Beyond establishing the importance of Chéret, the poster-maker, the Musée des Arts Décoratifs exhibition had another goal: to demonstrate that there were subtle links among poster making, design, and the creation of elegant interiors (fig. 2). To achieve this, the first rooms of the exhibition were given to spaces where Jules Chéret had used many of the same figures found in his posters in pastels and paintings for room interiors destined for his friends, such as Baron Joseph Vitta.[3] In doing so, the exhibition revealed that Chéret was much more than a poster maker (fig. 1). He was an interior designer whose works were sought after by wealthy friends and municipal governments, such as Paris and Nice (where Chéret had a home). Since room interiors could not be reconstituted in the installation, the show organizers, Réjane Bargiel and Ségolène Le Men, relied on a short film to show the Evian interior for Baron Vitta (fig. 3). The gallery also included pastel sketches of various wall paintings for Evian obtained from the Jules Chéret museum in Nice. (fig. 4). The billiard room—the decorative centerpiece at La Sapinière in Evian—includes works by Félix Bracquemond, Auguste Rodin and Félix Charpentier to form a decorative ensemble, which reveals Jules Chéret was perceived as a serious and versatile artist within the design community (figs. 5, 6, and 7). His fame would make him attractive to furniture designers—albeit with some reluctance on their part—and even to the stately Gobelins Tapestry Manufactory in Paris. In fact Chéret, along with others, forced Gobelins to revitalize itself under the stimulation of progressive ideas.[4] Significantly, Chéret's position as a creator was explored early in this exhibition, challenging the standard belief that he was only a designer of prints, rather than an artist who worked effectively in several media simultaneously.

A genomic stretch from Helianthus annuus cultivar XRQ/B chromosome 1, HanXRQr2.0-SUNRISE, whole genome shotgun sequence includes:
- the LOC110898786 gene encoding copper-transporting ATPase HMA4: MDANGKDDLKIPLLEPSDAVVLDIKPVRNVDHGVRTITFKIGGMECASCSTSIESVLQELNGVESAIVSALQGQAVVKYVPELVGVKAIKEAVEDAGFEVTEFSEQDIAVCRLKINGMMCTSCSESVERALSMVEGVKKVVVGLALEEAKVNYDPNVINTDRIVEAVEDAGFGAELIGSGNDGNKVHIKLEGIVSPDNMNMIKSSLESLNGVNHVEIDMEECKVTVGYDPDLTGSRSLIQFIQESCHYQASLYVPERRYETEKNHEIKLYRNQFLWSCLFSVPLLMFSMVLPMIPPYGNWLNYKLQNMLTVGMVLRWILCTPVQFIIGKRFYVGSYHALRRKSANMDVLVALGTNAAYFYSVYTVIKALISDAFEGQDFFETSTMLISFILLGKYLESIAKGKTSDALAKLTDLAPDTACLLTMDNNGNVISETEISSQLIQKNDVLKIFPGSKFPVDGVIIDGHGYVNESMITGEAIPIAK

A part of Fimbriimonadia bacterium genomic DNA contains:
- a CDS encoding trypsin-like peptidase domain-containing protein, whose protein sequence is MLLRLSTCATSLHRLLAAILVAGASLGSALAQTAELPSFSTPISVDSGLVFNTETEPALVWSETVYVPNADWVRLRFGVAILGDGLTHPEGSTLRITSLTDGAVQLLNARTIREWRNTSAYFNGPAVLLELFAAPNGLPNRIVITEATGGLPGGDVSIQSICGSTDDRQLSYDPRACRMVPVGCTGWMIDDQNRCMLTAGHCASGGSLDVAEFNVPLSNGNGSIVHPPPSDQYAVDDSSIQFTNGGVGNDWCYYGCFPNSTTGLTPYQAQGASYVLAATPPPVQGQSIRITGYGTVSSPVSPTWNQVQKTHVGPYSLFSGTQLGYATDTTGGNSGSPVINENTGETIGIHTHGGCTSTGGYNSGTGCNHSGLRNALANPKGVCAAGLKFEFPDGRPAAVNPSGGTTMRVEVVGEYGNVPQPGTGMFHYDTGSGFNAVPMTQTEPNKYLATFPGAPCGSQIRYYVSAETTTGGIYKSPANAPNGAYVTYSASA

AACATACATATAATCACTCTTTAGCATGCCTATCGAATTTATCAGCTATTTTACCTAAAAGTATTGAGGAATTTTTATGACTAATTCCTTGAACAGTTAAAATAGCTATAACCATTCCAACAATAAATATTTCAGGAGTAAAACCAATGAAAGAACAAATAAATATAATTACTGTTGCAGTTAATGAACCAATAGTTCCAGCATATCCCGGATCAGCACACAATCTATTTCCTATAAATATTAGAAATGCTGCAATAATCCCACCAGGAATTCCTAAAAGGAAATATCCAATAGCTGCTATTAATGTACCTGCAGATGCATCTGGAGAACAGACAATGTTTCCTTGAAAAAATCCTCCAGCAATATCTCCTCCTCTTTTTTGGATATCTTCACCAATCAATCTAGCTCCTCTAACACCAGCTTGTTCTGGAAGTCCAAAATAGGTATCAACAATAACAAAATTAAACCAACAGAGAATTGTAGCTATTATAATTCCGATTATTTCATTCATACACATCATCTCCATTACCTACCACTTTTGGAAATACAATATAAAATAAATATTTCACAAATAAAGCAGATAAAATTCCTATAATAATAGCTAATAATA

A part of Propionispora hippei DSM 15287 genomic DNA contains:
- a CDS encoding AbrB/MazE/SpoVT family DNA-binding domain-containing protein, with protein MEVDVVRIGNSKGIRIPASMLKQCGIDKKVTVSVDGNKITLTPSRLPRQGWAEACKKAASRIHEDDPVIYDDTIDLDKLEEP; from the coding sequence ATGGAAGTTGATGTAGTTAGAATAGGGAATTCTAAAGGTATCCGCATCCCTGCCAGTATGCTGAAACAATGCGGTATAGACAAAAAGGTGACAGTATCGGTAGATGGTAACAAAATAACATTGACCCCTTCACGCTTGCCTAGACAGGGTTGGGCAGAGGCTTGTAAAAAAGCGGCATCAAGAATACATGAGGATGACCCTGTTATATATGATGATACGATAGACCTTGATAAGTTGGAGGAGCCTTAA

As it unfolded, the exhibition documented the many facets and variants of Chéret's work. Early states of a poster "before letters" revealed how he worked on mastering his designs; other versions of a poster documented how his use of color made his images come alive. By placing the works next to one another in the installation, the organizers gave visitors a very good idea of the evolution of a print from its original inception to its final resolution (fig. 8).

Another of the most significant aspects of the show was the way in which Chéret's early work, including his commercial designs done in England, were presented. In these works from the 1870s, the viewer was introduced to Chéret the young commercial artist who created flower prints for perfume advertisements while he was still learning his trade. The huge number, and variety of works that Chéret produced was emphasized, providing a clear idea of the ways in which he worked even before he was able to fully present his more original designs.